Tale of two coasts on hottest day of the year in Norfolk as daytrippers pick and choose
PUBLISHED: 16:45 20 May 2020 | UPDATED: 09:26 21 May 2020
Copyright: Archant 2020
Norfolk’s large coastal towns have remained quiet on the hottest day of the year to date, while reports suggest smaller villages and beaches have been inundated with visitors.
The streets of Great Yarmouth and Cromer were almost deserted on Wednesday as temperatures hit the mid twenties, but elsewhere beaches at Sea Palling and Horsey saw large numbers of visitors, with day trippers parking on roads and scenes resembling a bank holiday.
Andy Hanson, manager of Wyndham Holiday Park in East Runton which is currently closed because of coronavirus, said Cromer was very quiet: “Cromer is dead, there’s nobody here that shouldn’t be here.”
Mr Hanson, who has been keeping holiday home owners who are unable to visit their properties during lockdown updated on social media said he was surprised not more of the town’s residents were making use of the beach.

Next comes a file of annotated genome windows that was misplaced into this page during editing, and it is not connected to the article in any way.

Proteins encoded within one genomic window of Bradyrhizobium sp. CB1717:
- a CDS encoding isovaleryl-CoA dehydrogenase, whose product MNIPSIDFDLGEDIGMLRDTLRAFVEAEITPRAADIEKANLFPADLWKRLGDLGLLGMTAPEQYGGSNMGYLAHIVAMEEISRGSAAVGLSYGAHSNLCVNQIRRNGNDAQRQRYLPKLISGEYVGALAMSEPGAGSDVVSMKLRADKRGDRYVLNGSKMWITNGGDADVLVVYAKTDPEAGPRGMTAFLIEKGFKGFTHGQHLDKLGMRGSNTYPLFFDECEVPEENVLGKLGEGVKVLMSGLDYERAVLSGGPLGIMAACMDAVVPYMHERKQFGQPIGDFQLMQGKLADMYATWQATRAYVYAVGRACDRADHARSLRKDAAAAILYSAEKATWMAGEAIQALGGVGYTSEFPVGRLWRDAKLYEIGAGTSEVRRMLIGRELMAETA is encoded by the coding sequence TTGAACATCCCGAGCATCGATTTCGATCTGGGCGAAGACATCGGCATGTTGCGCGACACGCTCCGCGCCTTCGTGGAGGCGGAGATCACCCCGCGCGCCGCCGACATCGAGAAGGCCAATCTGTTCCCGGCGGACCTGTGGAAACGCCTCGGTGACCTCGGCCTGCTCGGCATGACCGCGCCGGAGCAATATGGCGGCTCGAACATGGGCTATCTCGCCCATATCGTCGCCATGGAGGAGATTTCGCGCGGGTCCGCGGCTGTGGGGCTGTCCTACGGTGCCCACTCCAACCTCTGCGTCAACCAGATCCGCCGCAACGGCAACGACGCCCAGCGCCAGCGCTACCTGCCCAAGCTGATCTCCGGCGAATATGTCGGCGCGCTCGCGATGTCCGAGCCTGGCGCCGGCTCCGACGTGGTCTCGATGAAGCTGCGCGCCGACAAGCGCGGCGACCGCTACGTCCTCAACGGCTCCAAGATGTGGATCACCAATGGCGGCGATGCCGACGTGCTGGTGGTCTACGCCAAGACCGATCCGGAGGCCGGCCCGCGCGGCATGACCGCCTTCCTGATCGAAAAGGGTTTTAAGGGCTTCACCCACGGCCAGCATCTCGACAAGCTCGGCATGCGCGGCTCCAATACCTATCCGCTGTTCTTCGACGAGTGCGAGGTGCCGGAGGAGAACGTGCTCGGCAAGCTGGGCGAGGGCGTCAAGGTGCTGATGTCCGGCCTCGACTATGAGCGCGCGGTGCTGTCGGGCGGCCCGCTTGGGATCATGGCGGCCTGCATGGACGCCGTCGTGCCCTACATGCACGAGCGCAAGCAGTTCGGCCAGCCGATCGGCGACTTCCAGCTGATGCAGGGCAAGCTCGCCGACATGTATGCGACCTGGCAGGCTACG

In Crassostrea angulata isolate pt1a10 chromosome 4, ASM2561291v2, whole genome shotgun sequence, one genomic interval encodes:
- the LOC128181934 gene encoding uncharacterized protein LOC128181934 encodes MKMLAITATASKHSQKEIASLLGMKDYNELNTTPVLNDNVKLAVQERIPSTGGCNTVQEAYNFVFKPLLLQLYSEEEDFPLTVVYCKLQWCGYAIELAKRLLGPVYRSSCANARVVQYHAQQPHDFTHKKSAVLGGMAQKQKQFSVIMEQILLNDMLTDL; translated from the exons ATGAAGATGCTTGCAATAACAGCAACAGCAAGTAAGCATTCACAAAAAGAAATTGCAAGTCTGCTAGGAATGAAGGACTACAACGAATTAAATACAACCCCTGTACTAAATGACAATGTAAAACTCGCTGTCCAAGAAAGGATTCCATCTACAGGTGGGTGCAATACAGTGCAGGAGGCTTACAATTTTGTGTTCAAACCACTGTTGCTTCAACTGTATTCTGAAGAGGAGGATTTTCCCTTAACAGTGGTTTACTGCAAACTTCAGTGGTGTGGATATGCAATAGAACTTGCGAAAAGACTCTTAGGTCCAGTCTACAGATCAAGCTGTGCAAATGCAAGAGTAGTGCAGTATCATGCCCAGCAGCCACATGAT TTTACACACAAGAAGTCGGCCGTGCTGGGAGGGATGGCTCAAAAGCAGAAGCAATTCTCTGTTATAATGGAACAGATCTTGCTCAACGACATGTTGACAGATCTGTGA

“There’s not a person on the beach either, there’s nobody on the beach at East Runton. I’m amazed at how quiet it is,” he said.
Pictures from Great Yarmouth showed similar scenes, with only one or two people milling around the Market Place and Regent Road and the Golden Mile all but deserted.
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However, in Horsey, David Vyse, a volunteer for Friends of Horsey Seals, which were called to the beach to assist an injured animal, said the number of cars in the beach car park resembled a bank holiday.
He said: “We came through Sea Palling and Horsey car park is full up, it’s like a bank holiday, and people are parking on the roads.”
On Wednesday, North Norfolk District Council, announced it would be reopening nine of its 39 public toilets from Friday, May 22, but that its message to visitors was still ‘stay away’.
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Kay Colby, from Sea Palling, said: “Looking at Sea Palling today I would think that half of Norfolk are blatantly ignoring this [stay away] message and treating it as an early bank holiday.
“I’ve watched people so eager to get to the beach they are hitting parked cars trying to squeeze in gaps obviously not big enough to get into, family units of five adults and associated children,” she said.
Despite being quiet in the morning, Hunstanton swelled with visitors towards the end of the day until the tide came in to drive people off the beach.
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